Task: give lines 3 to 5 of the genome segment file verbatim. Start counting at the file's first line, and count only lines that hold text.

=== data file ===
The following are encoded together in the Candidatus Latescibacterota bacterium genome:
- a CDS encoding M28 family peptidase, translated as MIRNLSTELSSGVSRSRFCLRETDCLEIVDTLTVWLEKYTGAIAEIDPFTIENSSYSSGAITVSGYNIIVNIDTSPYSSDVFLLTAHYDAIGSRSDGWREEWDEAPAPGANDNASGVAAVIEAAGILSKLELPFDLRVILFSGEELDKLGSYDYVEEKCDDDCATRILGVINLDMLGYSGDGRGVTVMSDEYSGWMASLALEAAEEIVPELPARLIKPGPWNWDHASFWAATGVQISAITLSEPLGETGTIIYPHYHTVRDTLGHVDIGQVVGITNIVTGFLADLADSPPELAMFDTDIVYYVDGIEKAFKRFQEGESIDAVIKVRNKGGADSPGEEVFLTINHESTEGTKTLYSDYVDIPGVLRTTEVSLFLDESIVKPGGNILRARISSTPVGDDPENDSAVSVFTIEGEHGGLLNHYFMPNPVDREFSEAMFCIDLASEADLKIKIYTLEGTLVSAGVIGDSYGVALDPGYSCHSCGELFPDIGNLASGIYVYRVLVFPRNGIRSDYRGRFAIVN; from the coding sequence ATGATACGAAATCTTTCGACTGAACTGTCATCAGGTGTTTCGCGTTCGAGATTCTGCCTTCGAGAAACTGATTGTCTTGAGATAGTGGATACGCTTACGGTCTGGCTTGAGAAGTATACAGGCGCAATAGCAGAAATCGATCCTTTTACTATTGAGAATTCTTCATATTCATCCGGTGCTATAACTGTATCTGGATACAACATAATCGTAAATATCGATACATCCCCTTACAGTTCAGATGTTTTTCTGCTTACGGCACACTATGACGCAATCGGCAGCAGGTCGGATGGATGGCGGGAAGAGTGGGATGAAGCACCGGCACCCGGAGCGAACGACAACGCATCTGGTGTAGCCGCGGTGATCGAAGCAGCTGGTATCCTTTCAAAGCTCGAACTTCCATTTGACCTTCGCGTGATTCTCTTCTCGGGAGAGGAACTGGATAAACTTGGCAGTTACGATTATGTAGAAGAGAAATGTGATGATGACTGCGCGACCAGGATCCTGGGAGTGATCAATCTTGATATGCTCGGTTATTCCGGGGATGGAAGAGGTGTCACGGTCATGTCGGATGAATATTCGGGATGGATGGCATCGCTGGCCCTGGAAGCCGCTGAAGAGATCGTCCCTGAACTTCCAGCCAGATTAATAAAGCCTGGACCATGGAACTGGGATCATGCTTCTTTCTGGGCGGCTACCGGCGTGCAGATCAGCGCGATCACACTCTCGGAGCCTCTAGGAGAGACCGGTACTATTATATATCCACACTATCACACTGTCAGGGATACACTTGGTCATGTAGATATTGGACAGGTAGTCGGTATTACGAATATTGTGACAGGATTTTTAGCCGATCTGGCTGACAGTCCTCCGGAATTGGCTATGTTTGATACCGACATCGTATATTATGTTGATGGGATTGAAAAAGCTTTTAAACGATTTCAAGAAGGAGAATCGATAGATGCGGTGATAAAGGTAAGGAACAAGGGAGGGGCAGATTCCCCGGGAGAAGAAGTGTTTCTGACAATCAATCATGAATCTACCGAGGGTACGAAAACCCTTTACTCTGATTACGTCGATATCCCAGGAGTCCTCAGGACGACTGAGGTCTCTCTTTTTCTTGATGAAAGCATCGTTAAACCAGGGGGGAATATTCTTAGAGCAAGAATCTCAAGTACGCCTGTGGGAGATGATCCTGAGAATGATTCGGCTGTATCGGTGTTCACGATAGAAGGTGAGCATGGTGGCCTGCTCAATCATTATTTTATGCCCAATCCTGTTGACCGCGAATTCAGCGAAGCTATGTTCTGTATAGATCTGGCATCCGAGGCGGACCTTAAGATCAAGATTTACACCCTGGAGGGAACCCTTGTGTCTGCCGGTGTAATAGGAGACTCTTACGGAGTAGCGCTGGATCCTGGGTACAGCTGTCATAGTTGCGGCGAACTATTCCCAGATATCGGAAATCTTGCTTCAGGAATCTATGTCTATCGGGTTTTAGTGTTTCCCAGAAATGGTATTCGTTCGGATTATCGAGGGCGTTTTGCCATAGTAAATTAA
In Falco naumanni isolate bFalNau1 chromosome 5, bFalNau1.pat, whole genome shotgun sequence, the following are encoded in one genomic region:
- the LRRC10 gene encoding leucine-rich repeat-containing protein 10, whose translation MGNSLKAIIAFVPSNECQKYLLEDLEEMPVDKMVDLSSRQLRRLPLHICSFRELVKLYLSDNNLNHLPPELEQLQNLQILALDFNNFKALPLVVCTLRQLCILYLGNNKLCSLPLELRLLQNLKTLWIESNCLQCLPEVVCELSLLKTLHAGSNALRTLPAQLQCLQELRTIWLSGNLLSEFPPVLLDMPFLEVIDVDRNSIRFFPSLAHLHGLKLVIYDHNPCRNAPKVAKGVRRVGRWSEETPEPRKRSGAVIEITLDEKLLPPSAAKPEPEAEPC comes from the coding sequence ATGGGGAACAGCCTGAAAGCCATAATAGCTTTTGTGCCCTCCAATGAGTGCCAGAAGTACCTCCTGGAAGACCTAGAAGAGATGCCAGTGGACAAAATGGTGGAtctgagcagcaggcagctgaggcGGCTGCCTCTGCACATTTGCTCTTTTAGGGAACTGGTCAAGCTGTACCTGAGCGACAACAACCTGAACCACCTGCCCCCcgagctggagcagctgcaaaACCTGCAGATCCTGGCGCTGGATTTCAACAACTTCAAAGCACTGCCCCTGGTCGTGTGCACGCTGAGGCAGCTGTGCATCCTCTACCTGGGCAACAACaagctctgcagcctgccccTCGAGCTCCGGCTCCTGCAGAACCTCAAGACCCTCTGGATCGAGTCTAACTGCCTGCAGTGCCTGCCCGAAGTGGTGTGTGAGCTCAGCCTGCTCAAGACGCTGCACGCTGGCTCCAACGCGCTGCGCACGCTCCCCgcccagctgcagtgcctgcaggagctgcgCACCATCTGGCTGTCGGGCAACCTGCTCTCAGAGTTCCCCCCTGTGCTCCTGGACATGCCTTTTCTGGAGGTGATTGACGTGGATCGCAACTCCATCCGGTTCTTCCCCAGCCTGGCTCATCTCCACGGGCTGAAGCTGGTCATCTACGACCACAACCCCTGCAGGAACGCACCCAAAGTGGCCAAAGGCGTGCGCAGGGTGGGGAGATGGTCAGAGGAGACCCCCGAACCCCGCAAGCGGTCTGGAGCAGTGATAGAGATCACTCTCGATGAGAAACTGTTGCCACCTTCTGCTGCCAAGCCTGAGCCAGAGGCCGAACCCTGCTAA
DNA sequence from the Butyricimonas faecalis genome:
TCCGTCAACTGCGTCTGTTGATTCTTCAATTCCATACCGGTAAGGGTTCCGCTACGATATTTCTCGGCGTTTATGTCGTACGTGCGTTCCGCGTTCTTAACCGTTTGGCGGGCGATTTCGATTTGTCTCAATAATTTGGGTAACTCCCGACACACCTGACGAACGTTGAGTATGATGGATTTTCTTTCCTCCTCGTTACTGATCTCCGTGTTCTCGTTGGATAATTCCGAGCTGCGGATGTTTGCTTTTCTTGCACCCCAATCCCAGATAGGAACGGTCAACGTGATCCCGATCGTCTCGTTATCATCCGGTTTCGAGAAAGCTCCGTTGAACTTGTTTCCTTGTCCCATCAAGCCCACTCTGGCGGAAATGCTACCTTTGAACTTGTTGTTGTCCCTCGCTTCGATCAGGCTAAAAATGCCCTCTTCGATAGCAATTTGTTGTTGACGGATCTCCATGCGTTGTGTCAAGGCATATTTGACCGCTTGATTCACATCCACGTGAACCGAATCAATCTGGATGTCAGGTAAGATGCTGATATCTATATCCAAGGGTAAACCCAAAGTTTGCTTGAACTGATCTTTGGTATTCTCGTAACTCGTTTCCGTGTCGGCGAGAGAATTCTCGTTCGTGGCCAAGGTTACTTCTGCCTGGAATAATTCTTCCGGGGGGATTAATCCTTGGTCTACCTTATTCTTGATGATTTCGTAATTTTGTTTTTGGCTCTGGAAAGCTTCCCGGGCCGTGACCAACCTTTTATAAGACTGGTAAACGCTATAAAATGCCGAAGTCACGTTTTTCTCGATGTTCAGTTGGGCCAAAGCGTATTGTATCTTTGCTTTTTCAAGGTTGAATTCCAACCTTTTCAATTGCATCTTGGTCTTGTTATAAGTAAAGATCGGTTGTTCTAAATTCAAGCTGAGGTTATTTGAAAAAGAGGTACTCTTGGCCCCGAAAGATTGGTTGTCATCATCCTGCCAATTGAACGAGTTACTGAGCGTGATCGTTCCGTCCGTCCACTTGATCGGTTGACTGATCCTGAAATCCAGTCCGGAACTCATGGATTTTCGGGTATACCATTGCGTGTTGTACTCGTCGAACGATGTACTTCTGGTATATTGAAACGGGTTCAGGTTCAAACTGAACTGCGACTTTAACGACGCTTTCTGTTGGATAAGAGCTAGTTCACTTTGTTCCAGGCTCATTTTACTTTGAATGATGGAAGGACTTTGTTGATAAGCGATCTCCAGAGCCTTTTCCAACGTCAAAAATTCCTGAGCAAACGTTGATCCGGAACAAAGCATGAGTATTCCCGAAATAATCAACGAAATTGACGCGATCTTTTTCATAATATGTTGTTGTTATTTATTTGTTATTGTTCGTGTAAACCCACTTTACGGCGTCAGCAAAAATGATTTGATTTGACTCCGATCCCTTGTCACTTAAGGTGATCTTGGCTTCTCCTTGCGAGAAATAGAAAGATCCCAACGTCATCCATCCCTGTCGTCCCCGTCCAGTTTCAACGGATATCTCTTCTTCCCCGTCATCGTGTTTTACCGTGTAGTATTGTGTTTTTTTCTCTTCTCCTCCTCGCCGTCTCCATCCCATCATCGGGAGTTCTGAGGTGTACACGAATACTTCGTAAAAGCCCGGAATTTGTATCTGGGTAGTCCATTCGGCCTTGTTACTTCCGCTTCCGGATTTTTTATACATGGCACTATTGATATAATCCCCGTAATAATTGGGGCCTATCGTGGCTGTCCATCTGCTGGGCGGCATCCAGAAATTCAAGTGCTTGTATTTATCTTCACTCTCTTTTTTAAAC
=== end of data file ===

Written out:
In Falco naumanni isolate bFalNau1 chromosome 5, bFalNau1.pat, whole genome shotgun sequence, the following are encoded in one genomic region:
- the LRRC10 gene encoding leucine-rich repeat-containing protein 10, whose translation MGNSLKAIIAFVPSNECQKYLLEDLEEMPVDKMVDLSSRQLRRLPLHICSFRELVKLYLSDNNLNHLPPELEQLQNLQILALDFNNFKALPLVVCTLRQLCILYLGNNKLCSLPLELRLLQNLKTLWIESNCLQCLPEVVCELSLLKTLHAGSNALRTLPAQLQCLQELRTIWLSGNLLSEFPPVLLDMPFLEVIDVDRNSIRFFPSLAHLHGLKLVIYDHNPCRNAPKVAKGVRRVGRWSEETPEPRKRSGAVIEITLDEKLLPPSAAKPEPEAEPC comes from the coding sequence ATGGGGAACAGCCTGAAAGCCATAATAGCTTTTGTGCCCTCCAATGAGTGCCAGAAGTACCTCCTGGAAGACCTAGAAGAGATGCCAGTGGACAAAATGGTGGAtctgagcagcaggcagctgaggcGGCTGCCTCTGCACATTTGCTCTTTTAGGGAACTGGTCAAGCTGTACCTGAGCGACAACAACCTGAACCACCTGCCCCCcgagctggagcagctgcaaaACCTGCAGATCCTGGCGCTGGATTTCAACAACTTCAAAGCACTGCCCCTGGTCGTGTGCACGCTGAGGCAGCTGTGCATCCTCTACCTGGGCAACAACaagctctgcagcctgccccTCGAGCTCCGGCTCCTGCAGAACCTCAAGACCCTCTGGATCGAGTCTAACTGCCTGCAGTGCCTGCCCGAAGTGGTGTGTGAGCTCAGCCTGCTCAAGACGCTGCACGCTGGCTCCAACGCGCTGCGCACGCTCCCCgcccagctgcagtgcctgcaggagctgcgCACCATCTGGCTGTCGGGCAACCTGCTCTCAGAGTTCCCCCCTGTGCTCCTGGACATGCCTTTTCTGGAGGTGATTGACGTGGATCGCAACTCCATCCGGTTCTTCCCCAGCCTGGCTCATCTCCACGGGCTGAAGCTGGTCATCTACGACCACAACCCCTGCAGGAACGCACCCAAAGTGGCCAAAGGCGTGCGCAGGGTGGGGAGATGGTCAGAGGAGACCCCCGAACCCCGCAAGCGGTCTGGAGCAGTGATAGAGATCACTCTCGATGAGAAACTGTTGCCACCTTCTGCTGCCAAGCCTGAGCCAGAGGCCGAACCCTGCTAA
DNA sequence from the Butyricimonas faecalis genome: